This is what builds societies, trust, and value between human beings; and even today it doesn’t matter whether you are a Buddhist or an atheist, it can be readily understood. The moment one lowers one's standard below this, one is already tending towards evil; and human beings make this choice in every moment. One cannot ever stay in the same place; one goes up or down. Without what the Buddhists call mindfulness, or what Jeanne Salzmann calls intention, one goes down. This is a lawful action; entropy affects man’s being just much as it affects matter.

Reading the words and repeating them to one another is not enough. Human beings need to hold themselves personally, from an inner point of view, accountable to the highest possible standard they encounter and can enforce in order to help society and their fellow humans establish right relationships and proper values. 

This is the responsibility of a man or woman who wants to live in harmony and intelligent order in relationship to others. It means that they cannot engage in reprehensible behavior where they say hateful things about others or treat them in a hateful way. In the Christian world, it means that they have to treat one another with love and kindness; in the Buddhist world and the Jewish world, the Hindu world, and the Islamic world, it means the same thing. There are few societies where, at the core, the idea that one can say hateful things about others and treat them in a hateful way is considered to be a right thing.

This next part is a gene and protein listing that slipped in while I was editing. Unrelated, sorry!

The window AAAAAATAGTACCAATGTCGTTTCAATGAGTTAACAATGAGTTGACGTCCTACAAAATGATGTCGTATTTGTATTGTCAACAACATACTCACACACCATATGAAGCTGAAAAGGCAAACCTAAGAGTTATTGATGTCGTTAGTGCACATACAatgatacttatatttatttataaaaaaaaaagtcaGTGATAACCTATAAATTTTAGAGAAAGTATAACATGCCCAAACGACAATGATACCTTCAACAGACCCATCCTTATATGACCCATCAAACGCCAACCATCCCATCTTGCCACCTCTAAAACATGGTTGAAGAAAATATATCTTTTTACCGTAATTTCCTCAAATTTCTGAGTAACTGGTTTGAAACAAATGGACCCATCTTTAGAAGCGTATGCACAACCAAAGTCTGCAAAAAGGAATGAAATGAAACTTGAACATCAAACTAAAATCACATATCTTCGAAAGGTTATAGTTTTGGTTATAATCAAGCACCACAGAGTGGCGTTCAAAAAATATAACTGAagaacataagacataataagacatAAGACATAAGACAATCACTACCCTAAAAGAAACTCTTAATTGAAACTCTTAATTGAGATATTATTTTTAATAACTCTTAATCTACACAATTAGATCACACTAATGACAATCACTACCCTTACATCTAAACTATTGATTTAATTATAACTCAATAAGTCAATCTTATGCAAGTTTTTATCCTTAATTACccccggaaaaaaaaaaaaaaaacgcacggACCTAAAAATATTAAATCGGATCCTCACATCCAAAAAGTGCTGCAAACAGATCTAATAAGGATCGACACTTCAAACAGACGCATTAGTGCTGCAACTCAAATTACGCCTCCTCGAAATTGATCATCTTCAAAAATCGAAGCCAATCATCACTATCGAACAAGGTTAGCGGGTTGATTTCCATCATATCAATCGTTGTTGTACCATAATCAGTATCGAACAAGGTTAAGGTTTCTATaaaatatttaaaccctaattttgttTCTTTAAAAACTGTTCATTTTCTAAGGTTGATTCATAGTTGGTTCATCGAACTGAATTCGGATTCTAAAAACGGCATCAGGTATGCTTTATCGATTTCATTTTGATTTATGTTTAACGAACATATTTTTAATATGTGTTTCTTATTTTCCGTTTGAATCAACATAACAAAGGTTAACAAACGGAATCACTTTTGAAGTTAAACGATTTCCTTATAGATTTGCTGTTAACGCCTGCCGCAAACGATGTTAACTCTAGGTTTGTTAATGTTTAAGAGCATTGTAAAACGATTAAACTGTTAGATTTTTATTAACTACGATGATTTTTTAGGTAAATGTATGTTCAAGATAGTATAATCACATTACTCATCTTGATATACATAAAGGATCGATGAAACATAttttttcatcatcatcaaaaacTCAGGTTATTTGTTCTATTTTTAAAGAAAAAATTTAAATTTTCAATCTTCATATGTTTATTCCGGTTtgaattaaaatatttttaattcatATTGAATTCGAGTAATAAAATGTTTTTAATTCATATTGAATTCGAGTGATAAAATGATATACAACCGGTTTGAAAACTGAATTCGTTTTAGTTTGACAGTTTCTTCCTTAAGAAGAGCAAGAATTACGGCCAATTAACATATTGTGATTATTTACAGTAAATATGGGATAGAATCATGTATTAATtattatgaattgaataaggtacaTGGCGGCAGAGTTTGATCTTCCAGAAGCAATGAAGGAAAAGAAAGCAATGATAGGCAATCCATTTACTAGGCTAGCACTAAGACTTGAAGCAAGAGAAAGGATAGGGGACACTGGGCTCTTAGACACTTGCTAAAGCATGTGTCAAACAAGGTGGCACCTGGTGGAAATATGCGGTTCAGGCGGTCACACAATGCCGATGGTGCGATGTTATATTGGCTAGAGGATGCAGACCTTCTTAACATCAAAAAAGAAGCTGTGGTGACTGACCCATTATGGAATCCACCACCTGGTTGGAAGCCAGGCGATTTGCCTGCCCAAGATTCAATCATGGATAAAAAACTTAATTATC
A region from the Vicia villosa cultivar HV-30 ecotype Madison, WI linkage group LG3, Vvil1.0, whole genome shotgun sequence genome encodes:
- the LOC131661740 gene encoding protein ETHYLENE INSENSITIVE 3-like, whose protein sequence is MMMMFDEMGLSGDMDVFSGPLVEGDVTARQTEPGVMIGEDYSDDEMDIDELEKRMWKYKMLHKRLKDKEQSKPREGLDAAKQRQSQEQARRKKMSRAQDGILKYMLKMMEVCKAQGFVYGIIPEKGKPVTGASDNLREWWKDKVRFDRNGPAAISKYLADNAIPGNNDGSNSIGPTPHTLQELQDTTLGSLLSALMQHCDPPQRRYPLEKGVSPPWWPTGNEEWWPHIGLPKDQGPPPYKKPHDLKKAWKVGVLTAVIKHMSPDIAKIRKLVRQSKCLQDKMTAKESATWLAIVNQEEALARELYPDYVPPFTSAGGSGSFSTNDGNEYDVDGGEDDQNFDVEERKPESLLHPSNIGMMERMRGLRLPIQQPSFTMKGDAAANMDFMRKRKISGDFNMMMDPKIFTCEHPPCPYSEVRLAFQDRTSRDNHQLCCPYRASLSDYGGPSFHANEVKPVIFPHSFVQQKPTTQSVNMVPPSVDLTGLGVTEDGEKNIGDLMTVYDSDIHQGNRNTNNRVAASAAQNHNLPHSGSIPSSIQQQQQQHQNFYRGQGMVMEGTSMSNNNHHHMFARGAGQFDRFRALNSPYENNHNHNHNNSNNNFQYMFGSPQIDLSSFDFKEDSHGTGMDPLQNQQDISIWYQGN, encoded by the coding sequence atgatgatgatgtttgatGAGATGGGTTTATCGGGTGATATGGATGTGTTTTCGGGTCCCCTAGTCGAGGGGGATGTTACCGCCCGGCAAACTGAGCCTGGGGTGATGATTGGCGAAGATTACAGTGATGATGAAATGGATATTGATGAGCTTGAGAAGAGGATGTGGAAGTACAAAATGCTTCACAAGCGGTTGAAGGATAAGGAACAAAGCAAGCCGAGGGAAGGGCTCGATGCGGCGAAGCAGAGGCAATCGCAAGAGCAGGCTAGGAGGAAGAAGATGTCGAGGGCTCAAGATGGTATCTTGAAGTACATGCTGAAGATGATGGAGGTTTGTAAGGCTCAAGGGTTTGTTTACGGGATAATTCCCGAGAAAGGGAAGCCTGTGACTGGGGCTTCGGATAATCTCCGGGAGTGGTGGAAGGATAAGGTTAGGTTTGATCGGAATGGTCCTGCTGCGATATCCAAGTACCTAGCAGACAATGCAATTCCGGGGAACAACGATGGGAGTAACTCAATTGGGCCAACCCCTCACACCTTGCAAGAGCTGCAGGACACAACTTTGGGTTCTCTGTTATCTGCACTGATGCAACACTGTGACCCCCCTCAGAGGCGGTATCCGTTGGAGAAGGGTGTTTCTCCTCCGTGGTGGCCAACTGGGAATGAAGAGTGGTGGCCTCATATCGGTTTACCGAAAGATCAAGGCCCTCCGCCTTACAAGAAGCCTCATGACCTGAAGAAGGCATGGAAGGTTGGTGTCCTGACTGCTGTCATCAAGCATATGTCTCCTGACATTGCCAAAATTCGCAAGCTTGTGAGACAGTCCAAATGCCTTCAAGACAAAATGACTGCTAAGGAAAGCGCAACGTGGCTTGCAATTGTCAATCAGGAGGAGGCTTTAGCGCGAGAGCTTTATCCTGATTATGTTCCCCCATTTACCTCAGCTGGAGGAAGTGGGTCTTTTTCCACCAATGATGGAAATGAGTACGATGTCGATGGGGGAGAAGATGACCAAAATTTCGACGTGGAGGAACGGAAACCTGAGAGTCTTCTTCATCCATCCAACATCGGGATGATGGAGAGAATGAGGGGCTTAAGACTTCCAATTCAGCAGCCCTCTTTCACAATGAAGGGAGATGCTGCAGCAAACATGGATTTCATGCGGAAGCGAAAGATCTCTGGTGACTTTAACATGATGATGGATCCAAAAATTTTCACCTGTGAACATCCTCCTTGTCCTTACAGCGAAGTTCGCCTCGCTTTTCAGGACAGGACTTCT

Human beings spend very little time personally observing the way they themselves actually behave, as opposed to the principles they claim to believe in. It’s common for men and women to openly contradict the principles they claim to represent by behaving in inappropriate and inconsistent ways.

It takes many years to obtain a proper education in the grounded philosophical and religious practices that the traditions represent. Ideally, a thinking person needs to not only live through a life which is filled with suffering, trials, and disappointments, but also constantly question their own moral and civic behavior. 

They should read a wide range of texts from multiple different religions in order to understand what the traditions teach about human values. If a human being immerses themselves solely in the pursuit of material aims, and believes that their material welfare is the only point of their life, they are quickly consumed by selfishness. This lesson was thoroughly explained by Emmanuel Swedenborg; and it’s quite a shame that modern Westerners no longer read his texts, since the standards he sets for behavior are universal, whether one is religious or not.

Other seminal religious texts of modern and ancient times that are worth reading in order to help establish guidelines for understanding what character means and how it ought to be applied to an individual life include the following:

Christianity:
Meister Eckhart: the complete mystical works
Brother Lawrence: the Practice of the Presence of God 
The Cloud of Unknowing

Judaism:
Adin Steinsalz, TheThirteen Petalled Rose

Yoga:
Sri Anirvan: Inner Yoga
Patanjali: Yoga Sutras

Islam:
Ibn Arabi: The Divine Governance of the Human Kingdom